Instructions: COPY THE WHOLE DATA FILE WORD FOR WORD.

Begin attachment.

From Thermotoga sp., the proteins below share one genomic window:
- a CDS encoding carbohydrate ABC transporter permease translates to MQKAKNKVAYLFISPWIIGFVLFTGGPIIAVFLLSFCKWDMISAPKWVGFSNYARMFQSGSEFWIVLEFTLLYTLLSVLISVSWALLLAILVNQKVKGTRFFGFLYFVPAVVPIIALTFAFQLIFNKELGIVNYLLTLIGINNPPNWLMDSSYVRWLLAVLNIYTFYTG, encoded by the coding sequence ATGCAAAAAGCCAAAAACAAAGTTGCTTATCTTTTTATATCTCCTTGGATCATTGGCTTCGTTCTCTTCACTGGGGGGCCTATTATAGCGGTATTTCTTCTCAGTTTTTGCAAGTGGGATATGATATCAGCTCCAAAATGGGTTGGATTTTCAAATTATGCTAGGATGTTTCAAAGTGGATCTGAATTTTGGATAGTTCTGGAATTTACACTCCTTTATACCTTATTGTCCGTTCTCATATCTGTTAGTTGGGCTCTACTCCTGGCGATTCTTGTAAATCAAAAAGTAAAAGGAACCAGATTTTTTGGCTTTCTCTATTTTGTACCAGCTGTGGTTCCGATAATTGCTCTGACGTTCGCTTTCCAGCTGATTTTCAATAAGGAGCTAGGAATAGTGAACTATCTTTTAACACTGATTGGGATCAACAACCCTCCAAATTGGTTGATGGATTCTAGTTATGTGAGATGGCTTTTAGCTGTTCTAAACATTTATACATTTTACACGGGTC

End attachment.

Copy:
From Thermotoga sp., the proteins below share one genomic window:
- a CDS encoding carbohydrate ABC transporter permease translates to MQKAKNKVAYLFISPWIIGFVLFTGGPIIAVFLLSFCKWDMISAPKWVGFSNYARMFQSGSEFWIVLEFTLLYTLLSVLISVSWALLLAILVNQKVKGTRFFGFLYFVPAVVPIIALTFAFQLIFNKELGIVNYLLTLIGINNPPNWLMDSSYVRWLLAVLNIYTFYTG, encoded by the coding sequence ATGCAAAAAGCCAAAAACAAAGTTGCTTATCTTTTTATATCTCCTTGGATCATTGGCTTCGTTCTCTTCACTGGGGGGCCTATTATAGCGGTATTTCTTCTCAGTTTTTGCAAGTGGGATATGATATCAGCTCCAAAATGGGTTGGATTTTCAAATTATGCTAGGATGTTTCAAAGTGGATCTGAATTTTGGATAGTTCTGGAATTTACACTCCTTTATACCTTATTGTCCGTTCTCATATCTGTTAGTTGGGCTCTACTCCTGGCGATTCTTGTAAATCAAAAAGTAAAAGGAACCAGATTTTTTGGCTTTCTCTATTTTGTACCAGCTGTGGTTCCGATAATTGCTCTGACGTTCGCTTTCCAGCTGATTTTCAATAAGGAGCTAGGAATAGTGAACTATCTTTTAACACTGATTGGGATCAACAACCCTCCAAATTGGTTGATGGATTCTAGTTATGTGAGATGGCTTTTAGCTGTTCTAAACATTTATACATTTTACACGGGTC